The leprechaun according to folkloree
Leprechauns are a class of “faerie folk” associated in Irish mythology and folklore with the Tuatha_DÃ©_Danann and other quasi-historical races said to have inhabited Ireland before the arrival of the Celts. Leprechauns and other creatures of Irish mythology are often associated with “faerie forts” or “faerie rings” — often the sites of ancient (Celtic or pre-Celtic) earthworks).
The name “leprechaun” comes from the Irish Gaelic word luprachÃ¡n, meaning “half-bodied”: like other mythological races in the Irish tradition, leprechauns are considered to be partly real, physical, creatures and partly spirits.
Movies, television cartoons, and commericals for the breakfast cereal Lucky Charms have popularized a specific image of leprechauns which bears scant resemblance to anything found in the cycles of Irish mythology.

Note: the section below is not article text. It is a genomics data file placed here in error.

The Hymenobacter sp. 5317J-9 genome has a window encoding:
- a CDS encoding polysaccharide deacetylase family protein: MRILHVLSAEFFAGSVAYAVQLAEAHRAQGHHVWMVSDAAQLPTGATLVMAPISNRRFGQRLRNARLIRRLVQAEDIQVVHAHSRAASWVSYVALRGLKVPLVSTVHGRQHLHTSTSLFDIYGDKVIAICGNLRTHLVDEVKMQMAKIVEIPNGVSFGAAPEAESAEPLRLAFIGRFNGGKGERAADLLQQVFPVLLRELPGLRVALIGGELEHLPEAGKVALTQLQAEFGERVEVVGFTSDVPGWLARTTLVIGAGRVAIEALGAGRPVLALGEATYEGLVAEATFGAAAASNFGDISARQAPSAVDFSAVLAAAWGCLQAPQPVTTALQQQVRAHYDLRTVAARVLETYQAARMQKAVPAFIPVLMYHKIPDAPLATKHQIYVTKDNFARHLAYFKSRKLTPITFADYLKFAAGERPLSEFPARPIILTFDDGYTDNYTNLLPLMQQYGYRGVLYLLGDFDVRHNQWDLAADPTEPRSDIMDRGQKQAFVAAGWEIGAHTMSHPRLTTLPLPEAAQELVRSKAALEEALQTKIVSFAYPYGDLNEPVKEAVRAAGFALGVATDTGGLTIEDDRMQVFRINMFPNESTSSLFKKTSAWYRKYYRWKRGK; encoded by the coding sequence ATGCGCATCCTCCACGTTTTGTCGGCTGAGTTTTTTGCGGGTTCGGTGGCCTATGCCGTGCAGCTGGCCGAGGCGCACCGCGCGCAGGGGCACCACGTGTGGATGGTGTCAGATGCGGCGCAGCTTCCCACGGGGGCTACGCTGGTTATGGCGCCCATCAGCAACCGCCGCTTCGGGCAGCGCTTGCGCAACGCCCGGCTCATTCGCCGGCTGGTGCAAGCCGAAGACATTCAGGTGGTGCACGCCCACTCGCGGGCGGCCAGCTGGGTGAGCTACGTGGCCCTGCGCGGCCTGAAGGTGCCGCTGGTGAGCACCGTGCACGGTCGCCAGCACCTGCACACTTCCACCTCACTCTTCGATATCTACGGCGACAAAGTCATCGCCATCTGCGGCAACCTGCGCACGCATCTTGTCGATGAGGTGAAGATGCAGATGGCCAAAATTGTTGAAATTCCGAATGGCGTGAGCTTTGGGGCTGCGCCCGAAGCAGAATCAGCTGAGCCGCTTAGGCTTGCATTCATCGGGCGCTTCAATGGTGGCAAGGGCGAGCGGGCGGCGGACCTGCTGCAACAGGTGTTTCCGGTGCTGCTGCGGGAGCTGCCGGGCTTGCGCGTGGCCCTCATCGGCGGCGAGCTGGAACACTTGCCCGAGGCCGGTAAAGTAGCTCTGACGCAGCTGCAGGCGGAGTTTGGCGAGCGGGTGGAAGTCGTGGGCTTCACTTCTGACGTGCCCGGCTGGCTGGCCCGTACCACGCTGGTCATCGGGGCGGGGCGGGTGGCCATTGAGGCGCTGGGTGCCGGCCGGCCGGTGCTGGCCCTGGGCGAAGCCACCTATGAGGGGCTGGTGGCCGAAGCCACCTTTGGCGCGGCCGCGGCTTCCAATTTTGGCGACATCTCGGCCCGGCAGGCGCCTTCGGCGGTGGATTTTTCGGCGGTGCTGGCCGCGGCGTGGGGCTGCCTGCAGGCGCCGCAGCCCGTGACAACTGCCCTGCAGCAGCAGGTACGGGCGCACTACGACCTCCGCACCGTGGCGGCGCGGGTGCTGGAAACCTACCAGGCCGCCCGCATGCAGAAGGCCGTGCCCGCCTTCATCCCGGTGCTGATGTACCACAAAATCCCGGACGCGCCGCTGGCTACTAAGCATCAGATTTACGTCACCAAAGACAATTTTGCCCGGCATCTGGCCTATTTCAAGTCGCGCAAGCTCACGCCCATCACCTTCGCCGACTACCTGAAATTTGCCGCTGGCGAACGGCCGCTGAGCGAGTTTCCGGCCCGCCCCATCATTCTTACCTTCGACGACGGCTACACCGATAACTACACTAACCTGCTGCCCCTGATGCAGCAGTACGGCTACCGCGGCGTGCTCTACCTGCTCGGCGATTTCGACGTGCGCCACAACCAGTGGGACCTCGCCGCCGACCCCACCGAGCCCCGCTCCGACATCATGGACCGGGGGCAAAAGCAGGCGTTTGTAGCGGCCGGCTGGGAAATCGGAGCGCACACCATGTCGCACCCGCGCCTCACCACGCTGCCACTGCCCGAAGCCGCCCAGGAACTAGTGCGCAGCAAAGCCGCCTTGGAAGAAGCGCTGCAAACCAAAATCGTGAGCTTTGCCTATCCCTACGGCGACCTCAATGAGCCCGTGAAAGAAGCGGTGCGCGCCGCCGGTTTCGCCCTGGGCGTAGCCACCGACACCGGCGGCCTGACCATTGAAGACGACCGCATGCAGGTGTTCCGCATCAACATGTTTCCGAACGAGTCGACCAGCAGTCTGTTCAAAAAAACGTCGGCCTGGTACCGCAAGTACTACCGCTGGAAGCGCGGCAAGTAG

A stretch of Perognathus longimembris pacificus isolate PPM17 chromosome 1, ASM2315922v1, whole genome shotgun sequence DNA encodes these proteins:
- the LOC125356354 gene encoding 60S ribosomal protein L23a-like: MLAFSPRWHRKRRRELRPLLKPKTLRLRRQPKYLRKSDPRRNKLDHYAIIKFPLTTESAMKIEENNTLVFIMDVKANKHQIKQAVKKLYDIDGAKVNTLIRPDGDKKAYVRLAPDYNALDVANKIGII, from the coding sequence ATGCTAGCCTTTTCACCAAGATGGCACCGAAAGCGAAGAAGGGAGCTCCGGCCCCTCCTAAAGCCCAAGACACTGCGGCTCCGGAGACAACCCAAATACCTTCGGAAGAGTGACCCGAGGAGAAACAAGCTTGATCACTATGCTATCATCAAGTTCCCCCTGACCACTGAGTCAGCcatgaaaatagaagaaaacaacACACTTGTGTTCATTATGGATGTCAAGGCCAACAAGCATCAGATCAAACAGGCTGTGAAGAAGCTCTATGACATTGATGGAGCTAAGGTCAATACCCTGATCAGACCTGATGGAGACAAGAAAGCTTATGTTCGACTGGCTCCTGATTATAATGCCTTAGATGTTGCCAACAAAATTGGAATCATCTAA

The leprechaun in modern popular culture
The modern image of a leprechaun is almost invariant: a diminutive old man, usually no larger than three feet tall, wearing a cocked hat called a tam o’ shanter, leather (work) apron, woolen waistcoat, knee breeches, long stockings and silver-buckled brogues. They are always bearded and are usually pipe smokers and shoemakers. Leprechauns are often depicted wearing emerald green frock coats.
Other features popularly associated with leprechauns are the knowlege of the location of buried treasure, often in a crock of gold.
Many Irish people find the popularized image of a leprechaun to be little more than a series of offensive Irish stereotypes and a trivialisation of Ireland’s rich and ancient Irish mythology.
Info From http://en.wikipedia.org/wiki/Leprechaun